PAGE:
PEOPLE’S LOBBY, INC
1500 7th Street #7B
Sacramento, CA 95814
March 4, 1986
RE: “Reform” of the Initiative Process—a Discussion
BY: Joyce Koupal, Executive Director
As many of you know, the initiative process is under legislative attack in California. Many of the “reforms” proposed by the legislature are also suggested in an article recently published by the IAR.
Initiative & Referendum Report
Patrick B. McGuigan, Editor
721 Second Street, N.E.
Washington, D.C. 20002
Re: Analysis and Critique of Larry Berg and CB Holman’s overview of the initiative process in California entitled “The Initiative Process and Its Declining Agenda-Setting Value”, March 1986 issue.
Berg and Holman begin their essay from a mistaken premise. The initiative process is not . . . “a ‘people’s check’ on the political agenda produced by representatives.. . .” That is the function of the -referendum- process.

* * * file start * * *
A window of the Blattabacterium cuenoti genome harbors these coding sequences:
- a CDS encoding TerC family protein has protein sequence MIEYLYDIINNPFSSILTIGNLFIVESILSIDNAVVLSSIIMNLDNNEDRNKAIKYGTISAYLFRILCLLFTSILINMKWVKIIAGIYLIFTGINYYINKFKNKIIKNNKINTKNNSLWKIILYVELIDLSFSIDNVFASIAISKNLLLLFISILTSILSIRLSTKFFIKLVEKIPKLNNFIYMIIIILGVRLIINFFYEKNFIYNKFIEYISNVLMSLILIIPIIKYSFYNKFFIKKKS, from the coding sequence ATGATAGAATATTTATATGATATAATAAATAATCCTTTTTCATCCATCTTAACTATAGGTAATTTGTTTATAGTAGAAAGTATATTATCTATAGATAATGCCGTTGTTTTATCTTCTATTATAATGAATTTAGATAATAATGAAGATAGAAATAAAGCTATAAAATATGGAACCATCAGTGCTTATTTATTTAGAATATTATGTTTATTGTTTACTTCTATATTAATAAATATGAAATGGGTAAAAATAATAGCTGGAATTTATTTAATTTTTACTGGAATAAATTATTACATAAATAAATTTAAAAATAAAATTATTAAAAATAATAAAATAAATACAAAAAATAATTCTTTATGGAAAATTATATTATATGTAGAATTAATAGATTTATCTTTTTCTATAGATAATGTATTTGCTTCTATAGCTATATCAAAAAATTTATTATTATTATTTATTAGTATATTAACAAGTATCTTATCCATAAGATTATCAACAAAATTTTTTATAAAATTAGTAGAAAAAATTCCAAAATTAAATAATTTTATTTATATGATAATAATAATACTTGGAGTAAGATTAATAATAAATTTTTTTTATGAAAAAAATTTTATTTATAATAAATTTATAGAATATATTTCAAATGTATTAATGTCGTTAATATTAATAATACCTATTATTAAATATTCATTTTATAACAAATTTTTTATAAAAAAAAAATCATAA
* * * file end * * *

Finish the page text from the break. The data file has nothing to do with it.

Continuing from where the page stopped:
The other important point is that instead of making it even harder for those who are frozen out of the initiative process by high prices and the other points so impressively made by Berg and Holman – why not simply -REDUCE Initiatives signatures BY AT LEAST 50%-. Along with that it would help to legislate the right of citizens to gather signatures in public access places, such as shopping centers.
The important thing to remember is that when one side of a political stripe seems to be dominating the use of the initiative process it really means that the other side should be examining why they have left the field of struggle. Abolishing the other side is not the answer to the problem, especially when we live in a “democracy”. Berg and Holman should examine what happened to the political parties in California when we abolished cross-filing, something that should have accomplished what Berg